"We're able to read the river readings and work out roughly when they're going to be peaking.

"So it's the key things first, getting the cars out the way, and then the essential items like washing machines, ovens, fridge-freezers, getting the big expensive things up. [We] sit them up on trestle tables!

The sofas are put up on trestle tables to protect them from floodwater. Credit: Sarah Jackaman

"And then it's the softer things like getting all the furniture, like sofas et cetera, getting those up and out of the way. So we have a bit of a coordinated approach across the cottages here!"

Sarah says the community pulling together is "a great help and support," with neighbours becoming "very good friends" thanks to the shared experience of battling the floods.

"You are going through exactly the same thing at exactly the same time," she says, "so there is that feeling that you're not in this on your own.

"There's somebody there if you need a quick cup of coffee and a quick perking-up chat - you can just pop round to a neighbour and they'll help you out, they'll lift your spirits up and give you that motivation to carry on lifting up your furniture."

So what can people learn from Sarah's twenty years of flood-proofing experience?

"There's great resources out there, websites like the National Flood Forum," she says, noting that a five-step plan is a good idea.

"The first thing on that plan is making sure key things like your cars are up out of the way, any key valuables, like purses, wallets, you know the key things that you might need, laptops, phones, tablets.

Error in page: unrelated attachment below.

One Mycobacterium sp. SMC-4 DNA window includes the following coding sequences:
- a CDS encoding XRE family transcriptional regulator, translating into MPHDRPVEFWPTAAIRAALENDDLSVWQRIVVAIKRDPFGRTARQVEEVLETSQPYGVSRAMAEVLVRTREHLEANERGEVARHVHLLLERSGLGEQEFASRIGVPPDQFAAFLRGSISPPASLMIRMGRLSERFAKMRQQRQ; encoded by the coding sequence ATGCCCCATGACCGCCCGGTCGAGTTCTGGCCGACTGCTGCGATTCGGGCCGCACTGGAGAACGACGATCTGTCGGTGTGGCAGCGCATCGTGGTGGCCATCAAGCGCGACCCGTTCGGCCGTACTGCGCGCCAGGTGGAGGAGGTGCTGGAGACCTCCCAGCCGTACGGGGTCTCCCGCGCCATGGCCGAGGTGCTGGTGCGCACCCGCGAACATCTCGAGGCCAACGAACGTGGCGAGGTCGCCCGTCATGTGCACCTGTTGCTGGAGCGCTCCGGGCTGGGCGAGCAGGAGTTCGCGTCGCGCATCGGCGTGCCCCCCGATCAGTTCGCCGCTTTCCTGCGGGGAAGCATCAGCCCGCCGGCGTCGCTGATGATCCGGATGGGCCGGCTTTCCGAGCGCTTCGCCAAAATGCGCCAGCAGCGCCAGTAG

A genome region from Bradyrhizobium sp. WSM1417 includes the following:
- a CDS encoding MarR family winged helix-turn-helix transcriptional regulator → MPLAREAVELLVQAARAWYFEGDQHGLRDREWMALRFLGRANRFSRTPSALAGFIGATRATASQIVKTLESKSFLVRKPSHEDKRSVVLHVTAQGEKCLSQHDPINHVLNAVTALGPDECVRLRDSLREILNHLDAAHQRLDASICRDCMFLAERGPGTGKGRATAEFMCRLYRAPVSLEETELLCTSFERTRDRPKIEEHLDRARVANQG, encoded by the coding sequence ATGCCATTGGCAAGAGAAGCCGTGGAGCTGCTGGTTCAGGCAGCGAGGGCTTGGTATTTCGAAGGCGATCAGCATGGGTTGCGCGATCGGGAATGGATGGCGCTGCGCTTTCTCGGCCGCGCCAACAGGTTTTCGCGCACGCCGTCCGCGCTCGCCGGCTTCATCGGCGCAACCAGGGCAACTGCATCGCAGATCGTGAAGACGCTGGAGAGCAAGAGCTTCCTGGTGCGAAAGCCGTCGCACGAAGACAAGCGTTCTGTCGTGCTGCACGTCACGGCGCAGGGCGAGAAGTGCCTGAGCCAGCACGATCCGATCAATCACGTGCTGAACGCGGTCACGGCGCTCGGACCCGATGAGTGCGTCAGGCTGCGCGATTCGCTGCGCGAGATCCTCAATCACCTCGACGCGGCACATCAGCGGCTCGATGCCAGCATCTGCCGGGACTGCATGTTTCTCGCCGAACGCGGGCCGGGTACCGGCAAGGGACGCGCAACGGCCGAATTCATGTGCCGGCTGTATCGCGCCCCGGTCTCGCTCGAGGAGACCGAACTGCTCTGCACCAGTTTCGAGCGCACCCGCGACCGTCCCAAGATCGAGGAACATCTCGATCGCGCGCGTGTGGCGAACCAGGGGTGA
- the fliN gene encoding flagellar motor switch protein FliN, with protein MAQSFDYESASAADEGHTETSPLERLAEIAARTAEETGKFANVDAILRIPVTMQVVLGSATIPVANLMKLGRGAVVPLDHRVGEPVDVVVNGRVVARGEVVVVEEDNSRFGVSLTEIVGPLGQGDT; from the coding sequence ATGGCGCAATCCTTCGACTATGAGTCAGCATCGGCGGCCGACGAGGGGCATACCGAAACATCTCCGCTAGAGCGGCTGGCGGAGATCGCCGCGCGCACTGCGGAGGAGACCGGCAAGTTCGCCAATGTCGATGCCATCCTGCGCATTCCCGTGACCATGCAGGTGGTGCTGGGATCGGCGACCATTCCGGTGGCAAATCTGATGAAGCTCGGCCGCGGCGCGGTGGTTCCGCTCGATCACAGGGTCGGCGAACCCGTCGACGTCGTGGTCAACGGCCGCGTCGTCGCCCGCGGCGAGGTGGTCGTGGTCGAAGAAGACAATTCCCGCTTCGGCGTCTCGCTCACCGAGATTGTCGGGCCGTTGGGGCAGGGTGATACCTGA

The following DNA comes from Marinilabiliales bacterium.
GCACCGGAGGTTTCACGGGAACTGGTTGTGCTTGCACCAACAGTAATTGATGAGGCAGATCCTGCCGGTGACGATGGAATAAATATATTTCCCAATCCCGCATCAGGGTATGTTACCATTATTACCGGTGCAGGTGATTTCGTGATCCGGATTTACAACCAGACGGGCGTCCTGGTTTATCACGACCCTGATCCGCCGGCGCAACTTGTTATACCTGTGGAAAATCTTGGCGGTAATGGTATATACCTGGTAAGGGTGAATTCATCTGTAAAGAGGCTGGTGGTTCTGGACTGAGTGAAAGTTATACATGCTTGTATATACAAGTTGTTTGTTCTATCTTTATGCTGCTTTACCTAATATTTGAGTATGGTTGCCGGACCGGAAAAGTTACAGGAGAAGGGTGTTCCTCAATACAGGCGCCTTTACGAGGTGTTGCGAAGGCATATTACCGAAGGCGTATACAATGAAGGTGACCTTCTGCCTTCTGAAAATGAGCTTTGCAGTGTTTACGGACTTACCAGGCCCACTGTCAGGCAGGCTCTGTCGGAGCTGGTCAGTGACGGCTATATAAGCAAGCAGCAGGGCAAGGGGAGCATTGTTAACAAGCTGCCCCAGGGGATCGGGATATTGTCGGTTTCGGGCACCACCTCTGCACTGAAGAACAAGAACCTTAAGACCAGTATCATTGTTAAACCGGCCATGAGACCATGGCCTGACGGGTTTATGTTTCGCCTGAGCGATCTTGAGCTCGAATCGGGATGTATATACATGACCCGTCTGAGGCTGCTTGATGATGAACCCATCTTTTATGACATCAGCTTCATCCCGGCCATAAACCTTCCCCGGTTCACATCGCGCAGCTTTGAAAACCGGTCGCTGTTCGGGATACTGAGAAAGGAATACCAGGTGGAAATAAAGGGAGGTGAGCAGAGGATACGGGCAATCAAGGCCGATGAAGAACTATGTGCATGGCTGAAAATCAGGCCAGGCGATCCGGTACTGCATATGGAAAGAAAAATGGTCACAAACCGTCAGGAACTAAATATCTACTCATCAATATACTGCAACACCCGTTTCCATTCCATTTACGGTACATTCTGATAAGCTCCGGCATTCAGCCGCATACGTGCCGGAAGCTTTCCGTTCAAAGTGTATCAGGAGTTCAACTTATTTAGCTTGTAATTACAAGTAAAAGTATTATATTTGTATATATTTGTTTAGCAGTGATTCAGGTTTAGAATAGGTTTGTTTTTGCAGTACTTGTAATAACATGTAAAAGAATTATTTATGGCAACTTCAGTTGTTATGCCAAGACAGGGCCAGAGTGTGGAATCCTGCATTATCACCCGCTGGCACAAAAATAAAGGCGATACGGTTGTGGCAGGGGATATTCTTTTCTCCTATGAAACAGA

"The second part of that [plan] is things like medications and things like that. It's like a five-point plan to pull that together.

"And they recommend that you write a plan of how you'll put up your furniture [out of the water], how you'll lift everything up out of the way."

Sarah says having a concrete plan can make you feel less worried when flood warnings start to rack up:

"So when you have a structured plan, like a to-do list to follow with everything done in the right order, you'll feel quite in control of what's going on.

"You follow that plan, you put everything in your cottage up, in that order, and nothing gets forgotten, nothing gets missed."

The flooded garden at Brook Cottage. Credit: Sarah Jackaman

Storm Babet has not passed without tragedy - it's estimated that at least four people in the UK have died, including an 83-year-old woman from Chesterfield and a man in his 60s from Cleobury Mortimer.

The Environment Agency says that around 1,250 properties in England have been flooded while an estimated 30,000 properties have needed protection against rising water levels - leaving hundreds of people homeless.

Sarah says awareness needs to be raised on how dangerous flooding can be - and that people should take warnings more seriously.

"A lot of people are not aware of just the power and the impact of a river in flood and how absolutely dangerous a flooded river can be," she says:

"There's been numerous videos going around of people trying to drive their cars to get through flooded water. Also [people] trying to take their dogs for walks and paddling through the water, [they don't know] just how dangerous it can be."

"The flood water can really lift and move very heavy objects and then just dump them down under the water; manhole covers can be lifted, there can be great big holes left in roads and you're merrily walking through them in your wellies.

"So it can be a very dangerous time, but people are utterly unaware of just how powerful and dangerous flooded rivers can be."